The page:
2017 Nebraska Revised Statutes
Chapter 28 - CRIMES AND PUNISHMENTS
28-901 Obstructing government operations; penalty.
Obstructing government operations; penalty.
(1) A person commits the offense of obstructing government operations if he intentionally obstructs, impairs, or perverts the administration of law or other governmental functions by force, violence, physical interference or obstacle, breach of official duty, or any other unlawful act, except that this section does not apply to flight by a person charged with crime, refusal to submit to arrest, failure to perform a legal duty other than an official duty, or any other means of avoiding compliance with law without affirmative interference with governmental functions.
(2) Obstructing government operations is a Class I misdemeanor.
- Laws 1977, LB 38, § 186.
A defendant may not be convicted of obstructing government operations by a physical act unless the public servant was engaged in a specific authorized act at the time of the physical interference. State v. Stolen, 276 Neb. 548, 755 N.W.2d 596 (2008).
The physical act component of this section consists of disjunctive, or independent, elements; force or violence is not required in all circumstances involving obstruction of government operations by physical act, partially overruling State v. Fahlk, 246 Neb. 834, 524 N.W.2d 39 (1994). State v. Stolen, 276 Neb. 548, 755 N.W.2d 596 (2008).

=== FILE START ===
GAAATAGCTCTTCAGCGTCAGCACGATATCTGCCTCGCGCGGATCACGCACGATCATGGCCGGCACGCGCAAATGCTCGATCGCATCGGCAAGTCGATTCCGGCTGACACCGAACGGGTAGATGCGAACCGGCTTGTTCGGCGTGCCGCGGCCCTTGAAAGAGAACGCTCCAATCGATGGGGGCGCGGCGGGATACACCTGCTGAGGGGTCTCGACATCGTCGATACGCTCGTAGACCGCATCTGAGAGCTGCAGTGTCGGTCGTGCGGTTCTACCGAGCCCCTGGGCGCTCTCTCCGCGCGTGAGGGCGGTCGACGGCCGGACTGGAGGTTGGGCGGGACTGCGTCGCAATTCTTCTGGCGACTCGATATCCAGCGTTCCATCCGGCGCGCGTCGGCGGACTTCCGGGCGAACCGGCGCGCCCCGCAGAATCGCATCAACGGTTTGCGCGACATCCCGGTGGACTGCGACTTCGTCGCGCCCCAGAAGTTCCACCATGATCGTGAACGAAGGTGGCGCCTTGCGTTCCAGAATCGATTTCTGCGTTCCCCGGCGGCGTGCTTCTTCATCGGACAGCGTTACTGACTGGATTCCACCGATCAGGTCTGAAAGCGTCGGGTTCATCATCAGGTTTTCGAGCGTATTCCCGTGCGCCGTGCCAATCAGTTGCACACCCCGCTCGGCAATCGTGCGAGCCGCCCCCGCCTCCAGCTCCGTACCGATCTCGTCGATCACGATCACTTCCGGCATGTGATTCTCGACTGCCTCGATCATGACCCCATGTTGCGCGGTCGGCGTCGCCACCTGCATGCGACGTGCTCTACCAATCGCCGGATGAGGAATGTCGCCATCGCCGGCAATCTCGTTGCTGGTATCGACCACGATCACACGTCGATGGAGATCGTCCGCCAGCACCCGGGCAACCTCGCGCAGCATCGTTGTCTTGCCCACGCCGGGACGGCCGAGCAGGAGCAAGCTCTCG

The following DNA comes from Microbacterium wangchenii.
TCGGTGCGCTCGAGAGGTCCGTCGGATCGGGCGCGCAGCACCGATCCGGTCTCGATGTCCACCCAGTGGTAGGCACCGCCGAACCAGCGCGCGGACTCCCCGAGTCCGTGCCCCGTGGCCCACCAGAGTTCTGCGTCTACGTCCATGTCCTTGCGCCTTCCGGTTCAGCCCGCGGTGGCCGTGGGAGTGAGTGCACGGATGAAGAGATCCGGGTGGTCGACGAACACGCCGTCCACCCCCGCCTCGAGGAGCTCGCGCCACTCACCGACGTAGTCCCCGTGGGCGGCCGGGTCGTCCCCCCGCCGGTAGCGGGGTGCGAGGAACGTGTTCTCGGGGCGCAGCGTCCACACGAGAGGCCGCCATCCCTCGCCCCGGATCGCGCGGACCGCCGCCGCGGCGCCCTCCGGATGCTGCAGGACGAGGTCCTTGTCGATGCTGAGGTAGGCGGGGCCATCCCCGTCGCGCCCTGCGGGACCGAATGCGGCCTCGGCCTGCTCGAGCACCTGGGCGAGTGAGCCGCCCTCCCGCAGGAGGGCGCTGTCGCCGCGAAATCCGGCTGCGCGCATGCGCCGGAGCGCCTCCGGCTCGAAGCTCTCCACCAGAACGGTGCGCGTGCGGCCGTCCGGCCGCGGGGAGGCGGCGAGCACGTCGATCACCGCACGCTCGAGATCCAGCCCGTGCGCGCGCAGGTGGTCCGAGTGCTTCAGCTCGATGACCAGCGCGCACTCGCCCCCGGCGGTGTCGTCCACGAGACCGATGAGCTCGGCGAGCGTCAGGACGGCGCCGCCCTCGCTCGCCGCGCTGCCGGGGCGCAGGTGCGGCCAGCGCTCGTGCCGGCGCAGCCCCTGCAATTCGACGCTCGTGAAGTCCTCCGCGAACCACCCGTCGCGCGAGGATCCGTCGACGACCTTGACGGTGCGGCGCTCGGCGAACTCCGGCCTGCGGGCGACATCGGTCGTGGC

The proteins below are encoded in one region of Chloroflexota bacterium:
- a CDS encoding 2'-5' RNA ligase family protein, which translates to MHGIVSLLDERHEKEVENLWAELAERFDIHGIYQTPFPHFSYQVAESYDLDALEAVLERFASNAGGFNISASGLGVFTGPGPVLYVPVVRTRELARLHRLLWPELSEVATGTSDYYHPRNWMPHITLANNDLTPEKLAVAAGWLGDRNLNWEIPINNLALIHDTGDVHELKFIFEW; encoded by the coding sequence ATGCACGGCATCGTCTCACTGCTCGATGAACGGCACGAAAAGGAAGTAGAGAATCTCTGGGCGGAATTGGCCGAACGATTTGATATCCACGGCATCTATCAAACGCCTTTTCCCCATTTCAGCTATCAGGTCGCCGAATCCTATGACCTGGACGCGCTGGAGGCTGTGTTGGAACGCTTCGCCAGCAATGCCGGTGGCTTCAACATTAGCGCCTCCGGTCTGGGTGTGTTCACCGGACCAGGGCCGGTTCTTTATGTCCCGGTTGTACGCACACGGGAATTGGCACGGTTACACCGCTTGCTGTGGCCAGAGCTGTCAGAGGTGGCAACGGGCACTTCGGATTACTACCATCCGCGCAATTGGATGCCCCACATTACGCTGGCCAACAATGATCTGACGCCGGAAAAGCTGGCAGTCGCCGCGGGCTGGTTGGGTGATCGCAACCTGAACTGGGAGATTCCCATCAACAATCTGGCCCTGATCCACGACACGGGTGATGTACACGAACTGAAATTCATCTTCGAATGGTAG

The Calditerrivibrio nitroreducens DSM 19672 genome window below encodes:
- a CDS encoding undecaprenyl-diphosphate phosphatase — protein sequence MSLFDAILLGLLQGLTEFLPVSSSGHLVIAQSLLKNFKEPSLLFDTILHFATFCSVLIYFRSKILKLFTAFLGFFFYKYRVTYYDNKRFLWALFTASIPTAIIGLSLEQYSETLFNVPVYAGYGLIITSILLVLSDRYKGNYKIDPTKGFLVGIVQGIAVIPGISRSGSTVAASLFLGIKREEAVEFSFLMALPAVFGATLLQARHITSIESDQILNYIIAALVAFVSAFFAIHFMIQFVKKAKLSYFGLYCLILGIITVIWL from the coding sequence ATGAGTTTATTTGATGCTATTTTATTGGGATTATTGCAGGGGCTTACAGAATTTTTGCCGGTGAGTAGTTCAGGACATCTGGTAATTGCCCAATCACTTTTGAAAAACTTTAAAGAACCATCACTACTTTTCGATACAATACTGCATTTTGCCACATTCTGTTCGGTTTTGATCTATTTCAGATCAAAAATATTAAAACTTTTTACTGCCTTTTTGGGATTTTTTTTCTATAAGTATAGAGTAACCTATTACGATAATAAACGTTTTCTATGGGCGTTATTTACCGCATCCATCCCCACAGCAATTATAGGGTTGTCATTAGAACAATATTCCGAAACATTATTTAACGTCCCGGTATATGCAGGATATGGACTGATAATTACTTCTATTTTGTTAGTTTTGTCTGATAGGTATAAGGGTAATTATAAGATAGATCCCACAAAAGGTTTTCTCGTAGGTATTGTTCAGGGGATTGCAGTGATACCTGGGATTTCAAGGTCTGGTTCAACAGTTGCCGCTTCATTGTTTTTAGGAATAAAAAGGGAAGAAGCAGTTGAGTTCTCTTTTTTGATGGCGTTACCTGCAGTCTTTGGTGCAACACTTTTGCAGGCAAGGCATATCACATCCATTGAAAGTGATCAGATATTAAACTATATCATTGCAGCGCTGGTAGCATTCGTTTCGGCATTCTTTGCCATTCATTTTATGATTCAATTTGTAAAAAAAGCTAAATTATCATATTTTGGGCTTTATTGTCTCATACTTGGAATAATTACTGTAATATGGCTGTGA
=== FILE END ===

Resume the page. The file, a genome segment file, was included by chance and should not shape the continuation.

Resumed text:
This section proscribes three separate means of committing obstruction of government operations; the physical act component must consist of some physical interference, force, violence, or obstacle. State v. Stolen, 276 Neb. 548, 755 N.W.2d 596 (2008).
Failure to volunteer information is not a physical act that violates this section. Nor are mere words, even those words deliberately intended to frustrate law enforcement, physical acts. State v. Fahlk, 246 Neb. 834, 524 N.W.2d 39 (1994).
The offense must consist of physical interference or some unlawful act. State v. Douglas, 217 Neb. 199, 349 N.W.2d 870 (1984).
The defendant's cleaning of a campsite and removal of alcohol containers were physical acts contemplated by the plain language of this section. State v. Stolen, 16 Neb. App. 121, 741 N.W.2d 168 (2007).